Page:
[rspec-users] Spec'ing via features
matt at mattwynne.net
Mon Nov 24 13:43:35 EST 2008
On 24 Nov 2008, at 18:29, Pat Maddox wrote:
> Matt Wynne <matt at mattwynne.net> writes:
>> On 21 Nov 2008, at 18:15, James Byrne wrote:
>>> As I work with Rails TestUnit tests I am reconsidering how to use
>>> cucumber features. It seems to me that it might be best to have a
>>> coherent view of how to arrange my test suites before I get much
>>> into this. Now, so far I have considered three possibilities:
>>> 1. Use features exclusively. Create a feature file for each model,
>>> for each controller and possibly an additional one for those views
>>> need separate tests. Name then with the nomenclature
>>> x_model_controller.feature and where desired, x_view.feature
>>> 2. Use features exclusively. Create one feature file for each
>>> non-decomposable piece of system functionality. Test models,
>>> controllers and views within each feature file.
>>> 3. Use features and RSpec. Well, is that not what I am doing with
>>> features alone? Or, are their cases when testing with RSpec spec
>>> are a better choice than a features scenario?
>>> 4. Use features and TestUnit. Naaahhh...
>>> 5. Some other way of which I have not considered.
>>> In the interest of enlightenment and from a desire to avoid
>>> back tracking as my project develops, what do experienced
>>> suggest as the favoured way of arranging test suites.
>>> Yes, I have done the goggle thing but I really have not found
>>> terribly useful about organizing tests specifically for Rails.
>> No doubt it's (3) for me. It's all about working from the outside in.
>> Cucumber is for Acceptance Testing, and those acceptance tests should
>> not be cluttered up with edge cases. They should ideally be readable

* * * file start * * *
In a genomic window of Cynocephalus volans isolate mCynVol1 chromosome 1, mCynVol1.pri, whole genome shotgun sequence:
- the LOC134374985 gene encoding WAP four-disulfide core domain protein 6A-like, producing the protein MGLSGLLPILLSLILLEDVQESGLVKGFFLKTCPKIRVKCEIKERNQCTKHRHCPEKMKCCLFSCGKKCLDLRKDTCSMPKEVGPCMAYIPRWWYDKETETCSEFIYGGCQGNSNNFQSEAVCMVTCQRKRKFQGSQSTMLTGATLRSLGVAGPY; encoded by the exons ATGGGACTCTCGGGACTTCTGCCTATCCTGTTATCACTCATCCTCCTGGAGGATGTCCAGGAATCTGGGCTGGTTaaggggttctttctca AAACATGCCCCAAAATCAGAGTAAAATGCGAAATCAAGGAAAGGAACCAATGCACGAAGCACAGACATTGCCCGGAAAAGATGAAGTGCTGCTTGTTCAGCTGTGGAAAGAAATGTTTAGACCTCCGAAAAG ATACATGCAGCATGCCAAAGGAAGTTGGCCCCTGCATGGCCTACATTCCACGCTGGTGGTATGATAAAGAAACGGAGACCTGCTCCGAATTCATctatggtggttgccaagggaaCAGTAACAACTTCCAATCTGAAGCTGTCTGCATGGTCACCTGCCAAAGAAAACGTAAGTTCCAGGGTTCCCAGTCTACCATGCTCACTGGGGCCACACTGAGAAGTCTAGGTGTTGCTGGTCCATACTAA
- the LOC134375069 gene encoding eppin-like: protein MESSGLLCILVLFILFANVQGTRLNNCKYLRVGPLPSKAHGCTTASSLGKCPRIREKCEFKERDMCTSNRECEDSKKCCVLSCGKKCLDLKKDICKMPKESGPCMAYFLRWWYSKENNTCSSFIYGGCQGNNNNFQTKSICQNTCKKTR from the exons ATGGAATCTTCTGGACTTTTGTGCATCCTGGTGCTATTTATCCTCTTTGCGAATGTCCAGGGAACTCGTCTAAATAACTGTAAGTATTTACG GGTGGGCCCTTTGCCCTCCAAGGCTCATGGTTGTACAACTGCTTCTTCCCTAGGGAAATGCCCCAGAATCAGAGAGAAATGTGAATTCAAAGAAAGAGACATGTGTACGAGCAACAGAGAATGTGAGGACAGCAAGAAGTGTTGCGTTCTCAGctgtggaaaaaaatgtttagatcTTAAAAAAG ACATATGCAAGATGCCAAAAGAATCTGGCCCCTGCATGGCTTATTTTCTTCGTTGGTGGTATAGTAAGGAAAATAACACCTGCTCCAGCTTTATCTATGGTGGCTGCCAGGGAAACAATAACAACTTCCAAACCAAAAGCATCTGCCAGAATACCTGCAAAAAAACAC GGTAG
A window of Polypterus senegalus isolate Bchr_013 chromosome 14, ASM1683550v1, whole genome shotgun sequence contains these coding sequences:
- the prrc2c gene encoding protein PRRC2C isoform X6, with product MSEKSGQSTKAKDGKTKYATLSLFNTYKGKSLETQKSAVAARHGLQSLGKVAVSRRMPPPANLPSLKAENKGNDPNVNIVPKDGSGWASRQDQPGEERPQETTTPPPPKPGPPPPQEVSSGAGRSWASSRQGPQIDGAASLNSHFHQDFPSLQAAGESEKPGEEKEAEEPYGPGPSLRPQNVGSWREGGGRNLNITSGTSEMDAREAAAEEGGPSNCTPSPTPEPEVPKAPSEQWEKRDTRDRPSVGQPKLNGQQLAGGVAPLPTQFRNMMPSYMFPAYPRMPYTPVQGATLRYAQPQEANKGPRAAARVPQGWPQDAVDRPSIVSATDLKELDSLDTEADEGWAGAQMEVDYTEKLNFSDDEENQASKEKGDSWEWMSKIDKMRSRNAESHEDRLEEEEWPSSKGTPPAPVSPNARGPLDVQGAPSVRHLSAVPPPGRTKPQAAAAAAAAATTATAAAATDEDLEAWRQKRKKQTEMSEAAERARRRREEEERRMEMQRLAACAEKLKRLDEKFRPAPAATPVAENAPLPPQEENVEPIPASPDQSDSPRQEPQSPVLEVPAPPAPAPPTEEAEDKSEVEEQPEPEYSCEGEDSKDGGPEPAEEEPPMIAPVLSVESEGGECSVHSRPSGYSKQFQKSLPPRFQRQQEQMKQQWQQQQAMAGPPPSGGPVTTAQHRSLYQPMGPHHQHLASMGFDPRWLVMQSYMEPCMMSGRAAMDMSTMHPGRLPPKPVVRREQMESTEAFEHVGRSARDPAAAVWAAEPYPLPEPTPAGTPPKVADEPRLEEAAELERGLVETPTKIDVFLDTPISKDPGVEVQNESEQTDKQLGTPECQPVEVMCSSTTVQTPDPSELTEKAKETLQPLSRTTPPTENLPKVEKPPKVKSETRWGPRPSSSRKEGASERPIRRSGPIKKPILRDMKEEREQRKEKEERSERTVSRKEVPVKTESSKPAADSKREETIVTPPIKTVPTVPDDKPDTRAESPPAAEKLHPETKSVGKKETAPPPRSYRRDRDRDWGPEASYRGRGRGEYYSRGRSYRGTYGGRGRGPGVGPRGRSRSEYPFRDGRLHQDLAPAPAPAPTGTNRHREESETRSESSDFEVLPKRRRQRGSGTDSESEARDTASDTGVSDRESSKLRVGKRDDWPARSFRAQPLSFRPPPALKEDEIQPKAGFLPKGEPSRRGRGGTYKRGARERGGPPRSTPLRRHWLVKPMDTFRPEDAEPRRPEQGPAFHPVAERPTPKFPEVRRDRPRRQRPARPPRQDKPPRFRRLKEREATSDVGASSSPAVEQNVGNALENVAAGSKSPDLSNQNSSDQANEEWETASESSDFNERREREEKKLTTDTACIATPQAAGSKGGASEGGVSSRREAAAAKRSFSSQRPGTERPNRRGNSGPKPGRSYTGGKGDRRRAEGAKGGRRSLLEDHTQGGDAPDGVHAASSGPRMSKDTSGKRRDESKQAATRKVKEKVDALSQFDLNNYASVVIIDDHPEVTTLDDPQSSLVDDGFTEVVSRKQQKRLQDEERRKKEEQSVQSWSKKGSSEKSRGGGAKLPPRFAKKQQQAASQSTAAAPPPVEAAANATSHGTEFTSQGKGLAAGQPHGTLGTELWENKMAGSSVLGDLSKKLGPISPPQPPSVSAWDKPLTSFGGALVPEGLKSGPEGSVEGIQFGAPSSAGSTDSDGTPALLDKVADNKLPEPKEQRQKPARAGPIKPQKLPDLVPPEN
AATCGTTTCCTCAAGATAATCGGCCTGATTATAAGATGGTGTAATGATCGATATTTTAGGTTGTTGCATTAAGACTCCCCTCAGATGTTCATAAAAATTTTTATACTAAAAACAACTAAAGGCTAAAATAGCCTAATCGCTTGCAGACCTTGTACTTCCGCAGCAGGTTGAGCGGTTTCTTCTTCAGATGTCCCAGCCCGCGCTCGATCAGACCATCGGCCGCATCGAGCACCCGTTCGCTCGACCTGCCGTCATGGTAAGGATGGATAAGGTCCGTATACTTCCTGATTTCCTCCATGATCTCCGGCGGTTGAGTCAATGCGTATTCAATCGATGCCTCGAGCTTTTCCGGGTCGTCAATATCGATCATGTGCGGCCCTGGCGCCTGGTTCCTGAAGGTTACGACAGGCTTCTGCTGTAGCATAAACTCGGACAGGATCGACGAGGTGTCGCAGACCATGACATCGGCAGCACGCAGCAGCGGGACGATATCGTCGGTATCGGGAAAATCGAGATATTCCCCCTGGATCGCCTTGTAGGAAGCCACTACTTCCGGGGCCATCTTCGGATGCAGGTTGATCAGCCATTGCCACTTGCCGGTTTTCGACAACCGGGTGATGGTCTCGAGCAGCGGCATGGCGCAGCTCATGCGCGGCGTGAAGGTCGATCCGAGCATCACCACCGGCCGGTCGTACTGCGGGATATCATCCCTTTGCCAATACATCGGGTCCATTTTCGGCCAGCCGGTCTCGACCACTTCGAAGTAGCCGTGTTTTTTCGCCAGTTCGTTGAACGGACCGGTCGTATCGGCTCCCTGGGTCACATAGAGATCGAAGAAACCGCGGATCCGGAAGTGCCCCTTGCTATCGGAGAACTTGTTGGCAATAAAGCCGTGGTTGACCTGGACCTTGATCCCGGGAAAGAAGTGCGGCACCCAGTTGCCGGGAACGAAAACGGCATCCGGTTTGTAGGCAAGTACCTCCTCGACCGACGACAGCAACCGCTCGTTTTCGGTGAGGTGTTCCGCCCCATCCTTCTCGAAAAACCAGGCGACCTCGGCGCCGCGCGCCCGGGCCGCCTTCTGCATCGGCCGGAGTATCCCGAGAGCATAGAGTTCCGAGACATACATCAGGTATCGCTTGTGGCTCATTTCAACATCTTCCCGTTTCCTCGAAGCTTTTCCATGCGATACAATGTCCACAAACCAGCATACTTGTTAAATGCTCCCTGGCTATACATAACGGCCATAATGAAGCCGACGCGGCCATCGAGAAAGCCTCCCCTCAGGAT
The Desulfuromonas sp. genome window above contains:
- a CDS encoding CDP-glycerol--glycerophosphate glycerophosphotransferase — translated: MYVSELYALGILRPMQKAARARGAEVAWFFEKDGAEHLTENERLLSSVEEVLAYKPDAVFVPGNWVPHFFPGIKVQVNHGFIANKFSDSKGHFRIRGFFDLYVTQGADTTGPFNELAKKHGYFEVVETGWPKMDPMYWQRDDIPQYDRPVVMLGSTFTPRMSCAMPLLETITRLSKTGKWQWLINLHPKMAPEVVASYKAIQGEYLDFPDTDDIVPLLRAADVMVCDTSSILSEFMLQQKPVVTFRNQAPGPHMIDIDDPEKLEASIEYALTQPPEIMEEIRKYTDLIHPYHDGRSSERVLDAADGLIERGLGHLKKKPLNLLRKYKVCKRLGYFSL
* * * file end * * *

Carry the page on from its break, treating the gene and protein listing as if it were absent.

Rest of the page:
>> by your stakeholders / customers.
> I disagree with the part about edge cases. Acceptance Tests are about
> defining and verifying business value, and edge cases are supremely
> valuable to businesses. What happens when an ATM user tries to
> $1 more than he has available in his account?
> Lately I've been putting more and more stuff into ATs. I'm finding it
> valuable to keep tests for domain logic separate from plain ol unit
> tests...meaning that my Account object may be tested mostly with
> Cucumber, but helper objects such as a stats aggregator will be spec'd
> with code-level examples.
Yep. Agreed, you put it better than I could.
I am freaking people out at work because I seem to have practically
stopped writing unit tests, but I'm still certain that I don't lift a
finger without some automated test to force me into it. I'm just
finding that ATs give me a much bigger lever in terms of how much code
they drive out with a single test.
I have a feeling that people who've developed with FIT / JUnit must
have been through this loop before. Any war stories out there?
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